Teaching intercultural competence in the foreign language classroom

Intercultural-Communication-Southeastern-University

Student: Maria Vaschiu
Coordinator: Prof. Dr. Stefan Colibaba


Abstract: The aim of my thesis is to demonstrate that intercultural competence is a key component of education, particularly of foreign language teaching. In classroom practice, particularly in textbook choice, teachers need to critically analyse the cultural-content of activities so as to meet the needs of the learners, of the institution and of the larger society. For instance, in Romanian state education, the above-mentioned issues are clearly illustrated in the adapted textbook which will be analysed – Right On 1– which clearly shows how language learning is integrated with learning of values relevant to the Romanian context.

1 Theoretical framework

1.1 Why should we teach intercultural competence?

Intercultural competence has become an important educational end because of the far-reaching effects this issue may have in the long run for the increasingly multicultural societies we are living in. It is generally agreed that education aims at developing fully functional individuals, which is why language courses should be designed according to learners` needs in a contemporary society where intercultural skills seem to be greatly valued in a wide range of areas. The present research focuses on a theoretical framework on teaching interculturality in the first part, then more practical matters are put forward about teaching English as a foreign language in the Romanian context, particularly in how teachers could approach intercultural competence in this context and how resources help them in the process. The efforts will be directed towards properly understanding the need to critically examine materials considering their possible inappropriateness for local contexts.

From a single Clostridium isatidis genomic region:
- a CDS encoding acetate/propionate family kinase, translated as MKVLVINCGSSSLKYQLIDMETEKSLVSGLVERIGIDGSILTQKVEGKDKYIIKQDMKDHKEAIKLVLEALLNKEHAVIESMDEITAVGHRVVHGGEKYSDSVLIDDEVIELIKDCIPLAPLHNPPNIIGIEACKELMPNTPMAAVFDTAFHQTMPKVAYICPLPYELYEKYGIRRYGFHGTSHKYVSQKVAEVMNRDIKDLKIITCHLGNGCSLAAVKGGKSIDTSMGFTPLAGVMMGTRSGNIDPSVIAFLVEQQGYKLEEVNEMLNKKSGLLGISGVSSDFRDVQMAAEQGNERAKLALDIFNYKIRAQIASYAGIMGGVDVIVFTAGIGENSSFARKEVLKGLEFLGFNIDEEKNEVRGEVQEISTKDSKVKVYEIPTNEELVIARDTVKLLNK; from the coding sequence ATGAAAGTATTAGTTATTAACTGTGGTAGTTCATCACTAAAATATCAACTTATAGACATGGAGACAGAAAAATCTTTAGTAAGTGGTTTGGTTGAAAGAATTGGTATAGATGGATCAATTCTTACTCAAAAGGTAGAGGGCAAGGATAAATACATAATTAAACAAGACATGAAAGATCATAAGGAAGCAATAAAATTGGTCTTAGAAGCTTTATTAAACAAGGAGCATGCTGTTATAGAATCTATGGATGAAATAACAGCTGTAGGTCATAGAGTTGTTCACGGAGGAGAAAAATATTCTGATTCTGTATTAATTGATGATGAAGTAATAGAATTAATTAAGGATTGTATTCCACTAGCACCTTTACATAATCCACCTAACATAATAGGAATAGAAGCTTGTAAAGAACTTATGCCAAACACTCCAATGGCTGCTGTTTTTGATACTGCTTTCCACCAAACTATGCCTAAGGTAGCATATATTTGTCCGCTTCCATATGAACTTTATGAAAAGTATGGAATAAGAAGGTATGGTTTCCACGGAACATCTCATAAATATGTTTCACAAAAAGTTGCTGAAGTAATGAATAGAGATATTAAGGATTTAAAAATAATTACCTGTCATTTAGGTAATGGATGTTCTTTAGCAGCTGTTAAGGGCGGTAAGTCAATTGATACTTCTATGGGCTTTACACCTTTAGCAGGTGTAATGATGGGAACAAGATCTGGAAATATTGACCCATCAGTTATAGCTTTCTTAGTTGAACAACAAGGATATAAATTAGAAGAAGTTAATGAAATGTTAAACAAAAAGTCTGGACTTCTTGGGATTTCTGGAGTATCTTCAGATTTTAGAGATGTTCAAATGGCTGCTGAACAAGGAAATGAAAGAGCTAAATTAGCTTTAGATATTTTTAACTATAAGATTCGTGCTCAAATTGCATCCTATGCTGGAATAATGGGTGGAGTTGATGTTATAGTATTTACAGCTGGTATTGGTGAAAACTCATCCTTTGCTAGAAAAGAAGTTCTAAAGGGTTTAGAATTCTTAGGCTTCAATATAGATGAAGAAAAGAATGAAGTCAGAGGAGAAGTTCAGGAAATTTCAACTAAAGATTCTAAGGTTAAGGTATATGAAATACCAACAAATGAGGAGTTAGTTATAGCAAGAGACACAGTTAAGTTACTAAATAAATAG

In the recent past, intercultural competence has been a matter of concern for a broad range of groups, be them teachers, students, diplomats, employees or employers. Nowadays, particularly in the modern urban society of the 21st century, intercultural competence seems to be a “must” for a successful career. Intercultural competence stands for a range of skills that help us effectively communicate with people from other cultures. Modern communities are increasingly multicultural, and, at the same time, challenging, in the sense that constructive dialogue has become the only way to successfully adapt. Theoretically, education should be based on societal needs. That is why intercultural competence has become an important educational end.